"bureau prisons" Discussed on Latino USA

Latino USA

01:35 min | 1 year ago

"bureau prisons" Discussed on Latino USA

"Founded the corrections corporations of america the first privately run prison company in the world and their first contract an immigration detention center in houston texas. This is audio from a promotional video. They had on their website in the nineteen eighties. His reputation caused a meeting to occur with the federal bureau prison in the immigration service about a joint venture in texas to house illegally out of that grew An rfid which was the first contract. Ever to design bill finance and operate as she secure correctional facility in the world. We got our first as pay. Eighty seven documented alien to spell it out both private prisons and private detention centers started out as business transactions under the guise of public safety and they are literally run by the same companies a year after the cca was founded. Chiyo group was established awarded a federal contract with an immigration detention facility in colorado. Cca later rebranded as core civic geo group and the management and training corporation became the largest prison companies.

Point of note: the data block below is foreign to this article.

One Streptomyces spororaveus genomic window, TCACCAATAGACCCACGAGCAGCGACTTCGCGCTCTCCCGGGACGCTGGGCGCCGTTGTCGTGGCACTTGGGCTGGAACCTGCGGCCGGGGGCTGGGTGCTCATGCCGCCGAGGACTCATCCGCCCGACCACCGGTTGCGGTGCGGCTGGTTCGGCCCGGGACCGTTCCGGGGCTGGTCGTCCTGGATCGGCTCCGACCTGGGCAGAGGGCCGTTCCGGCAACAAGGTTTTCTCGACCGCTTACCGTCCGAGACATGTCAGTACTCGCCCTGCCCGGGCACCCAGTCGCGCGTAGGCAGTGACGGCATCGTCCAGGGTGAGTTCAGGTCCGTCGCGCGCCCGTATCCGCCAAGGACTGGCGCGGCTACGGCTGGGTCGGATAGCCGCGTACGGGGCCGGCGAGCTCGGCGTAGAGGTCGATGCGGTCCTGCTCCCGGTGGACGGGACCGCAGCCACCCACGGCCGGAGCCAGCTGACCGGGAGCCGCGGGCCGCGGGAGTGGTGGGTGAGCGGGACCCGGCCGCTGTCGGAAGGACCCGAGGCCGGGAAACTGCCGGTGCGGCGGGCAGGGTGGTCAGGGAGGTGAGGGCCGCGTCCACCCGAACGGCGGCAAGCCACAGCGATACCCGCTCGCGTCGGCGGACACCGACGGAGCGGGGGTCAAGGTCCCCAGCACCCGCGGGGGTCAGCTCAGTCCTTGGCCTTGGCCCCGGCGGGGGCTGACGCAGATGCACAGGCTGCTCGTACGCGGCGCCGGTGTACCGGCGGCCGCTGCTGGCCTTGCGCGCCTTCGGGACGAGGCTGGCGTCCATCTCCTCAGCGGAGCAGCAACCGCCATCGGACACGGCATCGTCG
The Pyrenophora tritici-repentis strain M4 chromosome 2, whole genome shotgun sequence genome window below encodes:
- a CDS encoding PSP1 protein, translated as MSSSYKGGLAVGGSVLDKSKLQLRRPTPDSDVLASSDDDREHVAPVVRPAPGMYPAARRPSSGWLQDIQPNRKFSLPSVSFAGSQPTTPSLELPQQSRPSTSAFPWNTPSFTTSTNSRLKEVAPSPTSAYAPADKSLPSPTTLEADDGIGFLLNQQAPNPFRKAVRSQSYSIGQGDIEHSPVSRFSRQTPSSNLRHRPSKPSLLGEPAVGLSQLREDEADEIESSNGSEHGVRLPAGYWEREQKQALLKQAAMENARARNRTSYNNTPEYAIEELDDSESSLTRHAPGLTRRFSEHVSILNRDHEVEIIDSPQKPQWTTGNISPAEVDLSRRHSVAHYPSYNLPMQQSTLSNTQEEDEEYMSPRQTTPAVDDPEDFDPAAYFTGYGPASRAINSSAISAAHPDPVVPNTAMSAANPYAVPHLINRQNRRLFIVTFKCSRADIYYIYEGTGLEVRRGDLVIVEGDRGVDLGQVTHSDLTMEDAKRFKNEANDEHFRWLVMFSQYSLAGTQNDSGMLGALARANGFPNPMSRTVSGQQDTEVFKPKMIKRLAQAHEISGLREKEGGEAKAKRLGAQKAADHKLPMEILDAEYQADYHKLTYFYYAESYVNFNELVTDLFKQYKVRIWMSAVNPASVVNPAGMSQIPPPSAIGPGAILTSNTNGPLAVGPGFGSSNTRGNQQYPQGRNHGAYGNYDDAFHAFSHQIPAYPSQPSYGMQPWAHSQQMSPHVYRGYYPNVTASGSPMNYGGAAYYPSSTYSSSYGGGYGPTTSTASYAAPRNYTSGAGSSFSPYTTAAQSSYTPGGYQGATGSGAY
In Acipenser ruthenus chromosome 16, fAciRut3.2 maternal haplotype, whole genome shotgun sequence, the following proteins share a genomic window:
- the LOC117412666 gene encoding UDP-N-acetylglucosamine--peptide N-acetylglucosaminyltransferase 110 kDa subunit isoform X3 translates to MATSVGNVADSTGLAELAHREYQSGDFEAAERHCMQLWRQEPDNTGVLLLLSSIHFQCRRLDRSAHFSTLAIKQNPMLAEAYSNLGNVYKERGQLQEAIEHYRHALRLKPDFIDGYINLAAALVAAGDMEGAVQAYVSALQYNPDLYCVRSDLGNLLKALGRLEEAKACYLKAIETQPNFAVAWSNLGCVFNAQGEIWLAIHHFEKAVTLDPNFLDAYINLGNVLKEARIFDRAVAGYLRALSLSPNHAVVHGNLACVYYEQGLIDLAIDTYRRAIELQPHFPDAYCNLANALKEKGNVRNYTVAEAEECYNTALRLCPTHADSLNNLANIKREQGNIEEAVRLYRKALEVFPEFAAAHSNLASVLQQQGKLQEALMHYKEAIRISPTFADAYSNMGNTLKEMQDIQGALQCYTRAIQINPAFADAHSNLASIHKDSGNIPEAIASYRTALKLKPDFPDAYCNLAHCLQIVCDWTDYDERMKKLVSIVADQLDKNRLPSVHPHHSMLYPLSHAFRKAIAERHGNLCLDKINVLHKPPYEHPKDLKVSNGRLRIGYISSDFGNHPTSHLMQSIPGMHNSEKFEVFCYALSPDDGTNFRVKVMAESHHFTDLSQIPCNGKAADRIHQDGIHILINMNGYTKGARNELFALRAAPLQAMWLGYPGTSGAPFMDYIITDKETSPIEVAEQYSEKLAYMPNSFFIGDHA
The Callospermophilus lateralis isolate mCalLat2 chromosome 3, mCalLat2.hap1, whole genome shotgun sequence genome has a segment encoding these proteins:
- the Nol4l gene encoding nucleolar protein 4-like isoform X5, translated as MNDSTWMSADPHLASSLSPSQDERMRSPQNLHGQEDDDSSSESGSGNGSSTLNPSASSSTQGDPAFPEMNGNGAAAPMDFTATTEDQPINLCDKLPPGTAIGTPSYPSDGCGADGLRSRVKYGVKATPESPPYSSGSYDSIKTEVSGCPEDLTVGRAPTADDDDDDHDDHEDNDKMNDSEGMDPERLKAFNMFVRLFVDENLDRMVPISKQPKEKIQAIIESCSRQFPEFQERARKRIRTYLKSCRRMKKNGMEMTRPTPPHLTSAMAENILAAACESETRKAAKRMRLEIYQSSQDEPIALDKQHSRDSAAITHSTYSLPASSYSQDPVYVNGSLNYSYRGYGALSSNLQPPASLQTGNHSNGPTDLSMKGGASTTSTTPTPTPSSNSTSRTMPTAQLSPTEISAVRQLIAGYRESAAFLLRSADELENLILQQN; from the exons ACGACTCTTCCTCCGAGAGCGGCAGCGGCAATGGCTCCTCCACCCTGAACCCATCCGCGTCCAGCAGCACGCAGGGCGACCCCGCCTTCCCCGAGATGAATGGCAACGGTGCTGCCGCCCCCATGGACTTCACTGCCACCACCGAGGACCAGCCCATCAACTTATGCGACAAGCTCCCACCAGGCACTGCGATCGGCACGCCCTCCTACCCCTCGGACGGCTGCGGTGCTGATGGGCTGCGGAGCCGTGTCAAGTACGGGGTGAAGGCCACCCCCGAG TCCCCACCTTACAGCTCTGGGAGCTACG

texas houston america Chiyo group Cca geo group colorado
"bureau prisons" Discussed on The Daily Beans

The Daily Beans

03:50 min | 1 year ago

"bureau prisons" Discussed on The Daily Beans